A valuable compilation showing the amount of railway-stock in the United States which pays dividends, the percentage of this dividend-paying stock to all outstanding stock, and the average rates of dividends over a period of years, is reprinted below:*

Amount of Stock Paying Dividends

Percentage of

Stock Paying

Dividends

Average Rate on Dividend-Paying Stock

Average Rate on all Stock

1900

$2,668,969,895

45.66

5.23

2.39

1901

2,977,575,179

51.27

5.26

2.70

1902

3,337,644,681

5540

5.55

3.08

1903

3450,737,869

56.06

5.70

3.20

1904

3,643,427,319

5747

6.09

3.50

1905

4,119,086,714

62.84

5.78

3.63

1906

4,526,958,760

66.54

6.03

4.0I

1907

4,948,756,203

67.27

6.23

4.19

1908

4,843,370,740

65.69

8.07

5.30

1909

4,920,174,118

64.01

6.53

4.18

1910

5,412,578,457

66.71

7.50

5.00

1911

5,730,250,326

67.65

8.03

543

1912

5,581,289,249

64.73

7.17

4.64

It is of especial interest to note that from one-half to two-thirds of the corporate stock outstanding in the United States during recent years has been paying dividends. It is to be presumed that the other one-half to one-third consists almost wholly of common stock which has a relatively small market value. Doubtless this non-dividend paying stock is made up only in part of securities on which the earnings are small. It must include a large proportion of the stock of new or growing corporations which are deliberately reserving their earnings for the purpose of building up the business. It is gratifying to observe the rapid increase during the years 1900 to 1908 in the percentage of dividend-paying stock and in the average rates of return. From 1908 to 1912, the earnings in proportion to outstanding stock were not far from stationary. In judging these figures, it may, however, be assumed that a part of the rapid increase in stock from 1900 to 1912 was due to stock dividends or other methods of "watering," so that the actual increase in earnings in proportion to the actual investment of capital has probably been greater than the tabulation would indicate.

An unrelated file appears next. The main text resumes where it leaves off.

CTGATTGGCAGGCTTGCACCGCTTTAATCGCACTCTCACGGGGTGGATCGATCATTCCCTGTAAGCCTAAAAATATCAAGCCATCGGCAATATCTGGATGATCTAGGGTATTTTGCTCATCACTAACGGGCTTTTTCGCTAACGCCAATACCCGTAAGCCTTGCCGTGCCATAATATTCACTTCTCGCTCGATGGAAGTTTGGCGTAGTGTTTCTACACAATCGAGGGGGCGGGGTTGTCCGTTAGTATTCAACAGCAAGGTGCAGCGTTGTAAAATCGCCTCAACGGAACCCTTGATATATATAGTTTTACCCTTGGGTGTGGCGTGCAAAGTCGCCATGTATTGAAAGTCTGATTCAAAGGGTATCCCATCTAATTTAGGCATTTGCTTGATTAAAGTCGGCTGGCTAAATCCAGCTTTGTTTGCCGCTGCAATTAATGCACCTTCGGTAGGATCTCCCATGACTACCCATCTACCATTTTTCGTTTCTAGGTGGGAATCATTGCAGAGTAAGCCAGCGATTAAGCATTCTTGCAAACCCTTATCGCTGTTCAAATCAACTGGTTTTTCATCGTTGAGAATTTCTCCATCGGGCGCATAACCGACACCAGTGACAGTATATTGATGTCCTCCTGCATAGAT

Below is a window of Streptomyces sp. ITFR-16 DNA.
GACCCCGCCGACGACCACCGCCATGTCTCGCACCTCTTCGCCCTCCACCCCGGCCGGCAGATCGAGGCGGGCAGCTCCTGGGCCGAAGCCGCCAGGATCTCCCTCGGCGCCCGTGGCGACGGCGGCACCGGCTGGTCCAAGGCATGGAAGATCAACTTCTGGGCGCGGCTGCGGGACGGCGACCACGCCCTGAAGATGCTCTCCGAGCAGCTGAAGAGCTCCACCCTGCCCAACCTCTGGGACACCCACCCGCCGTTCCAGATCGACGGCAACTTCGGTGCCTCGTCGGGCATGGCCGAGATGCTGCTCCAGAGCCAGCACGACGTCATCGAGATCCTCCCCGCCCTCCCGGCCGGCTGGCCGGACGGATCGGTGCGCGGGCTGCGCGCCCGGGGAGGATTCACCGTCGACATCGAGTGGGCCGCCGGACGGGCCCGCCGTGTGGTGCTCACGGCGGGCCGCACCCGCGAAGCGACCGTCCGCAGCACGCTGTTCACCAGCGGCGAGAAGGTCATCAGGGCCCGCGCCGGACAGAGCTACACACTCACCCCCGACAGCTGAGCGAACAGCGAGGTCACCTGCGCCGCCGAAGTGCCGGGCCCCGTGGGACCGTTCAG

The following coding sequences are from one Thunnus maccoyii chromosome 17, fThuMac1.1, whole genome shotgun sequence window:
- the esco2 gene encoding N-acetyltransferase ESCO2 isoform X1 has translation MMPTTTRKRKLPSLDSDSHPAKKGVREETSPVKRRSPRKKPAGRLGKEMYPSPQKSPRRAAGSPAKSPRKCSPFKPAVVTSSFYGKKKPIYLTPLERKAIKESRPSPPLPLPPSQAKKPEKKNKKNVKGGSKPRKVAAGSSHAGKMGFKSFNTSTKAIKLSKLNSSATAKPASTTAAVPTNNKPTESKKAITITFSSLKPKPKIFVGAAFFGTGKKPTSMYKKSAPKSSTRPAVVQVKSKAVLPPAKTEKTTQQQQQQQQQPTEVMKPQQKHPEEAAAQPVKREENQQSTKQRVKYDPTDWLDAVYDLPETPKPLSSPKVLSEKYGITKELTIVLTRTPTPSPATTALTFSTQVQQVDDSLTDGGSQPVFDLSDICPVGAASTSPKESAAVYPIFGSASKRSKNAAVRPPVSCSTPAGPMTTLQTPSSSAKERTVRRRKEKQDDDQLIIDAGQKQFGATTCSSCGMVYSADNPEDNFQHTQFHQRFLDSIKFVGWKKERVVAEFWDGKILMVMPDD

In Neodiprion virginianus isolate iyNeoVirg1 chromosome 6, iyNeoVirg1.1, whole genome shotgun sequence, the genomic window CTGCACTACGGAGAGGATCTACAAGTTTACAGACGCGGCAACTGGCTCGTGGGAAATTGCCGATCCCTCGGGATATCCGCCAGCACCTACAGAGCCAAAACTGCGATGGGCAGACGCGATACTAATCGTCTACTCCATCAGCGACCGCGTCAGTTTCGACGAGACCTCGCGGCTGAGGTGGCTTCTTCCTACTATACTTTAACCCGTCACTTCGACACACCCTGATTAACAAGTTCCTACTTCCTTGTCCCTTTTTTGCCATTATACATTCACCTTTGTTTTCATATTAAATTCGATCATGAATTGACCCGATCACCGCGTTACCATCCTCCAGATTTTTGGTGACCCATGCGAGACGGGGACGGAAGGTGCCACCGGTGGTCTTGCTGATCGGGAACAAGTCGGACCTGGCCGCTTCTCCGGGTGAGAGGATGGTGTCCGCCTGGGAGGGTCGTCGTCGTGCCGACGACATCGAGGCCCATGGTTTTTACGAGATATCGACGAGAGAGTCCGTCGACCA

* Bulletin 66 of the Bureau of Railway Economics, Washington, 1914.

In most other countries the showing could not be nearly so favorable. It is clear that under the best conditions capital which is invested in stock takes a considerable risk of going without dividend returns.